Acting Up and acting down
And acting side to side,
We are acting everywhere
‘cause that’s what we deci—–ded!
I thought it particularly strong because of its brevity and because it has a very strong “button” at the end. She liked it, but only asked me to sing it one more time.)
Following the “body of Christ” metaphor, some of us are about as unlike others of us as is the molar to the great toe. This is called “Diversity,” and it is very popular, even outside of the church.
Here are examples of this anatomical diversity. A former stake president of mine here in Alpine is an ophthalmologist, which my etymological sense informs me is “a student of the ophthalm,” which is, as much as is the molar or the great toe, a member of the body and, therefore, of need. At any rate, ophthalmologists are prime candidates for stake presidency. My next stake president, by contrast, is a banjo player.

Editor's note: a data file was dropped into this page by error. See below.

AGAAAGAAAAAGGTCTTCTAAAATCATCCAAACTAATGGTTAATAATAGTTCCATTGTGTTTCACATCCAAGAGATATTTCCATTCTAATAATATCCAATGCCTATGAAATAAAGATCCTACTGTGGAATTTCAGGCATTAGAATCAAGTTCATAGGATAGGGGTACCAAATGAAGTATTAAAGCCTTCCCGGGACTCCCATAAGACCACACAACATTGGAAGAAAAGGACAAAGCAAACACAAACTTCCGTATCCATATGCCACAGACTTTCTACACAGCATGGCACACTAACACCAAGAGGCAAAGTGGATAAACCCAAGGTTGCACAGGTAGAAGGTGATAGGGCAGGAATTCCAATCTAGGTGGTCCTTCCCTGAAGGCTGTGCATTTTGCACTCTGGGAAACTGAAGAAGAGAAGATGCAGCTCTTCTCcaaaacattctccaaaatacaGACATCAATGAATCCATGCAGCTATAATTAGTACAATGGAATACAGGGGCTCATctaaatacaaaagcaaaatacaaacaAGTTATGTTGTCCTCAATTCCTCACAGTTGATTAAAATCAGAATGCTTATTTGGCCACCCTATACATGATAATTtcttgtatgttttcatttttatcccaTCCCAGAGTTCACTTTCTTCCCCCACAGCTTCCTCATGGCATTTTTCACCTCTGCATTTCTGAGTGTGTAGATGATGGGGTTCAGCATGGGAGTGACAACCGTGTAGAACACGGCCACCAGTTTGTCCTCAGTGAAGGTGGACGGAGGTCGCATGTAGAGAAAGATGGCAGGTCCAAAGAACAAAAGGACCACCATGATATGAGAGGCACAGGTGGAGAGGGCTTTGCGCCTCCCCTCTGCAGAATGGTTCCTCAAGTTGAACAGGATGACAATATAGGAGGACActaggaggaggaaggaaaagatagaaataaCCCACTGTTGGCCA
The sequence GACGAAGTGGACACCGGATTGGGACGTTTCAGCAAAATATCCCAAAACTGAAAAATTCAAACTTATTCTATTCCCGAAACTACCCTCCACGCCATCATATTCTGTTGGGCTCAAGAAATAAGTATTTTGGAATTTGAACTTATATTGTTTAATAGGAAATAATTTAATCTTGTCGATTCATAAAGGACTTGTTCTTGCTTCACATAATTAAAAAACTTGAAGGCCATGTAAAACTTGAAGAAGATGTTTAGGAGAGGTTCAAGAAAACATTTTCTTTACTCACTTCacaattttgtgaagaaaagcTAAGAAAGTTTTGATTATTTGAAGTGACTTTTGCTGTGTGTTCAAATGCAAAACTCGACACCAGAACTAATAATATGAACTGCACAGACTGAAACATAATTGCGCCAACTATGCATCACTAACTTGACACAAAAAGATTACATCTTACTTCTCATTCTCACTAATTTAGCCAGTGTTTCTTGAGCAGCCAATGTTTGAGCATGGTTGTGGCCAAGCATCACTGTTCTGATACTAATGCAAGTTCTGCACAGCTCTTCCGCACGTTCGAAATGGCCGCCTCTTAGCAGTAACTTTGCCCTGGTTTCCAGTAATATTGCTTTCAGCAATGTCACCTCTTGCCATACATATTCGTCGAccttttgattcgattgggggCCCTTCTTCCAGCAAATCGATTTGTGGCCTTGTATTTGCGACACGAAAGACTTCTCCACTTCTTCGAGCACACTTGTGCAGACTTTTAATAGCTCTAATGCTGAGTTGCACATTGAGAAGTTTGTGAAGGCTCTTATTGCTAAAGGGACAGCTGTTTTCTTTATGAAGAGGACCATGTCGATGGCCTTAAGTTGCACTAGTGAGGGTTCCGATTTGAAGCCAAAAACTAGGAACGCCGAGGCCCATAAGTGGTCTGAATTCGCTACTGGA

(Yesterday at a rehearsal of my Celtic band ((starts with a “k” sound and plays Irish and Scottish music, as contrasted with a Celtic band that starts with an “s” sound and plays basketball)) I alarmed my fiddler by announcing that I was starting a rock band with her father (the former stake president who plays a Fender Stratocaster along with the banjo, but not simultaneously, the two instruments being, if it were to be admitted, actually too diverse—perhaps even so diverse as to have no need one of the other. The ecclesiastical justification for having this band is to make Sandra Katzenbach, whom I home teach, be the lead singer and thus keep her out of karaoke bars on Thursday nights, when we have contrived to rehearse. ((The ecclesiastical justification is, of course, entirely secondary to the real justification, which is that it will be boatloads of fun with good friends (((who wouldn’t for a million bucks drink anything at a karaoke bar or any other kind))) and I’ll get to play bass, which I quite love but nobody will let me do.)) )